The PET team created a strategy for better communication between recyclers and their clients – the collection centers – to show which materials are being accepted on a given day by classifying bottles on a magnetic board that can be moved around to reflect changes from day-to-day.
Improved Technology for Waste Management in Transfer Centers
Workers in transfer centers might spend over eight hours a day sorting through plastics, bending over mountains of bottles to separate materials. Seeking to improve systems for better efficiency and comfort, this team designed a ramp for bottles to slide down, with rollers to compact them at the bottom. The worker sits or stands comfortably to separate the compacted bottles. Compacting these bottles is valuable in two aspects: it reduces the volume, making them easier to transport, and is also a value-add, as compacted bottles are bought for a higher price than non-compacted bottles at the next level in the recycling process.
Building materials can be made from paper, cardboard, plastic, rubble, and other recyclables. This team experimented with different mixtures of these materials to find the combination that could produce bricks with the highest durability at the lowest cost, while recycling waste. Construction waste is plentiful in and around Cali, so resources like crumbled brick and concrete are easy to obtain and just waiting to be transformed into something useful.
3-D printers offer opportunities to create products cheaply and accessibly (e.g. prosthetics). The plastic that is used in 3-D printers offers a great opportunity as well – to use recyclables instead of creating new materials for 3-D printing. This team created a prototype of an extruder to transform chopped up pieces of used plastic into the strips that 3-D printers need to produce new products.
Organic Waste and Compost Education
Two teams combined forces to create a collection of prototypes to deal with organic waste at the household level, including a “Plato Pelao” (“Clean Your Plate”) campaign to educate about the importance of recycling organic waste and composting. The team created two different grinders – one hand-powered and one bicycle-powered – to break down organic waste and expedite the composting process. They also made a model kitchen counter with a built-in separator for organic waste, complete with a cutting board and an area for utensils and cooking tools, to make separating organic waste easy and natural while working with foods in the kitchen.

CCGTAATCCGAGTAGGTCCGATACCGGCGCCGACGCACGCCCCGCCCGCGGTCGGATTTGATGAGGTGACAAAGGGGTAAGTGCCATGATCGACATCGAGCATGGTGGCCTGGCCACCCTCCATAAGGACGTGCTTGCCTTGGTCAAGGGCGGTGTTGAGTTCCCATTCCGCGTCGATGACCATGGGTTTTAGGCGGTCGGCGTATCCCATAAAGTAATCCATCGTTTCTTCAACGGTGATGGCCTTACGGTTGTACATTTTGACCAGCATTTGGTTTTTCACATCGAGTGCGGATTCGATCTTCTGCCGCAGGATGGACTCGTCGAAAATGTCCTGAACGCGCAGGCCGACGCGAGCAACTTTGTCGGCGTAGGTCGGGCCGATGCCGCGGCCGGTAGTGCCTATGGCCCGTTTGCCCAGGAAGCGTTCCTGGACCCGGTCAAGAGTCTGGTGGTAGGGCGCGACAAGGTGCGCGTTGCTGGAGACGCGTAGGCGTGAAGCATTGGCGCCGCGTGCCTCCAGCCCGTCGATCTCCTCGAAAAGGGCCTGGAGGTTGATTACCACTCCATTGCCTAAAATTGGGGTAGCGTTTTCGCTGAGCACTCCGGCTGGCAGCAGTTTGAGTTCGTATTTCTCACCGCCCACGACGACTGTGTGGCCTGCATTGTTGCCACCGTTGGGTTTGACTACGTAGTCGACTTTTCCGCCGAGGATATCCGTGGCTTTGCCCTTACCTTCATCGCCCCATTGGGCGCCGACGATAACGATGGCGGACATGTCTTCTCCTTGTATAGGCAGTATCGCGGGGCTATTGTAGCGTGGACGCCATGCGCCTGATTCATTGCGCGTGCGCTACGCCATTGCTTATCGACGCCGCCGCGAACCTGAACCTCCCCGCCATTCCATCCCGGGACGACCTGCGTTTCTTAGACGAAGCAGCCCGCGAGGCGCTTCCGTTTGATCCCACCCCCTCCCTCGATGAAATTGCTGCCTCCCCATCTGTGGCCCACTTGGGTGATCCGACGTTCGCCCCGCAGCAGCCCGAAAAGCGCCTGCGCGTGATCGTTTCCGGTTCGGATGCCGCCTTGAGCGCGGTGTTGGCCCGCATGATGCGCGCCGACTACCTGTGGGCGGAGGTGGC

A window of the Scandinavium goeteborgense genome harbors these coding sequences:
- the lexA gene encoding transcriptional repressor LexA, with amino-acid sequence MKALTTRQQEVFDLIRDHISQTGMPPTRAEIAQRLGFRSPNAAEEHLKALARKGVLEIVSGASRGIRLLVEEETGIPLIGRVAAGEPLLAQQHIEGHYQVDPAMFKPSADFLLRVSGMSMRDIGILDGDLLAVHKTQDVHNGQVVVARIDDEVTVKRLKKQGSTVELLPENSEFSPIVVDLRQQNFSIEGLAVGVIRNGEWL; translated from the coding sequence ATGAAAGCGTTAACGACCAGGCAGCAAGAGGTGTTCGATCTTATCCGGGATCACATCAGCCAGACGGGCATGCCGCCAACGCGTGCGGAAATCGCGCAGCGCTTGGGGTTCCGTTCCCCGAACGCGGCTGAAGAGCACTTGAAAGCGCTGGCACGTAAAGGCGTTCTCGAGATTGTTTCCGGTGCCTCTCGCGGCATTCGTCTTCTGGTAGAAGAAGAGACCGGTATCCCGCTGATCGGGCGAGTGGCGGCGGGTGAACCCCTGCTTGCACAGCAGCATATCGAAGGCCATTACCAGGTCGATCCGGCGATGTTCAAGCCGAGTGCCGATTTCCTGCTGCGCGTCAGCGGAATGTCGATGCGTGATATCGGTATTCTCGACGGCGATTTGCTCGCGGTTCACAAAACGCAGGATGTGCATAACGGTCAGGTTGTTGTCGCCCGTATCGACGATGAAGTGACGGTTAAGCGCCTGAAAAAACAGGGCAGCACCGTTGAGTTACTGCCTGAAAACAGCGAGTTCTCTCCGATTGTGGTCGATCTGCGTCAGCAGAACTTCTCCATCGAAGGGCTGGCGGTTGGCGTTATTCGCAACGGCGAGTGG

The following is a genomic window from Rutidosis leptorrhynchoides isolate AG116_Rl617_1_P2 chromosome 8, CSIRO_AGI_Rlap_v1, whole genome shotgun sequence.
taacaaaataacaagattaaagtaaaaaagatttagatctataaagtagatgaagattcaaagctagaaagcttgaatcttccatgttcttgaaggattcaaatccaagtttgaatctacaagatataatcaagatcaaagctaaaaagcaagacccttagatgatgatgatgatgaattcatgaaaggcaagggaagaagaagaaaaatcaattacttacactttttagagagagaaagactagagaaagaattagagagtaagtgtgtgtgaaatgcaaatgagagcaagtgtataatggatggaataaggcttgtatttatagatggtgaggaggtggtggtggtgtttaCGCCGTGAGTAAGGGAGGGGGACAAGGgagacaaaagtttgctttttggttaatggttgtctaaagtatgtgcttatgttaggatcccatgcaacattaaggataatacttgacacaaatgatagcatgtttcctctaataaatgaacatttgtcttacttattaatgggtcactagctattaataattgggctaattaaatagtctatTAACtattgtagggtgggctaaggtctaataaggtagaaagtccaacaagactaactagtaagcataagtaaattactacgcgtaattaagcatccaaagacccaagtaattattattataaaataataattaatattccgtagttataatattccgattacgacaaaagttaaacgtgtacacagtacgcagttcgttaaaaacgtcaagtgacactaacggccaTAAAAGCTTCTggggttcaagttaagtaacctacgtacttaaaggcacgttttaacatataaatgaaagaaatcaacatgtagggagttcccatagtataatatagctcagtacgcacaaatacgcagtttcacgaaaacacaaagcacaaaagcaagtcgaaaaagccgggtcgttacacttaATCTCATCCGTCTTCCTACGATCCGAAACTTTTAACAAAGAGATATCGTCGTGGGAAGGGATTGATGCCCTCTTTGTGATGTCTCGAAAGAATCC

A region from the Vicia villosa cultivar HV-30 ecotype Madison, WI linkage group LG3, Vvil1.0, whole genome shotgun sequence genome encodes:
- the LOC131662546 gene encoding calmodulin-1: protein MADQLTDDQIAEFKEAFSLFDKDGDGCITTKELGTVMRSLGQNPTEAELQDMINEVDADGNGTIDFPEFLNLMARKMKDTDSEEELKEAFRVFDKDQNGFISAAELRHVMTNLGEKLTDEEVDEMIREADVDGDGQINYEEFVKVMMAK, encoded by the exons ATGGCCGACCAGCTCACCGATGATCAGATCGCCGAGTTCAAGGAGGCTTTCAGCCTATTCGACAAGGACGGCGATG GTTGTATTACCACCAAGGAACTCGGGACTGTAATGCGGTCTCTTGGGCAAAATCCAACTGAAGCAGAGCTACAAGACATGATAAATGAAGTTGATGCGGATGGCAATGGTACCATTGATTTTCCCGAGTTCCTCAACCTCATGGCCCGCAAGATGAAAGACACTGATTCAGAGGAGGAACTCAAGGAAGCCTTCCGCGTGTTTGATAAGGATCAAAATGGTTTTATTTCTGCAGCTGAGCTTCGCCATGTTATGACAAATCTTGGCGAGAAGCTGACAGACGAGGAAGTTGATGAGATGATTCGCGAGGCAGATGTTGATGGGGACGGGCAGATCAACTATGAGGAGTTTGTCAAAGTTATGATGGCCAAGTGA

Parque Basura Cero (Zero Waste Park)
Changing perceptions about recyclers will require public education and a new space for interactions between people of different backgrounds. This team started out with the task of using cardboard to make furniture, but transformed that project into a plan for an aesthetically pleasing public space where recyclers can rest and get some shade, with furniture and installations all made from recycled materials. The space will also raise awareness through games and its inviting atmosphere.
At the close of the summit, over 65% of participants stated that they would continue to work on their prototypes, hoping to improve them and put them into action. Over 75% of participants expressed interest in leading another summit. Cali’s IDDS Zero Waste 2015 is just the beginning!
Laura Lehman is a 2015 IDDS Monitoring and Evaluation Fellow, who attended IDDS Zero Waste, and will also attend IDDS D’Kar to help IDIN track, measure, and learn from this year’s design summit.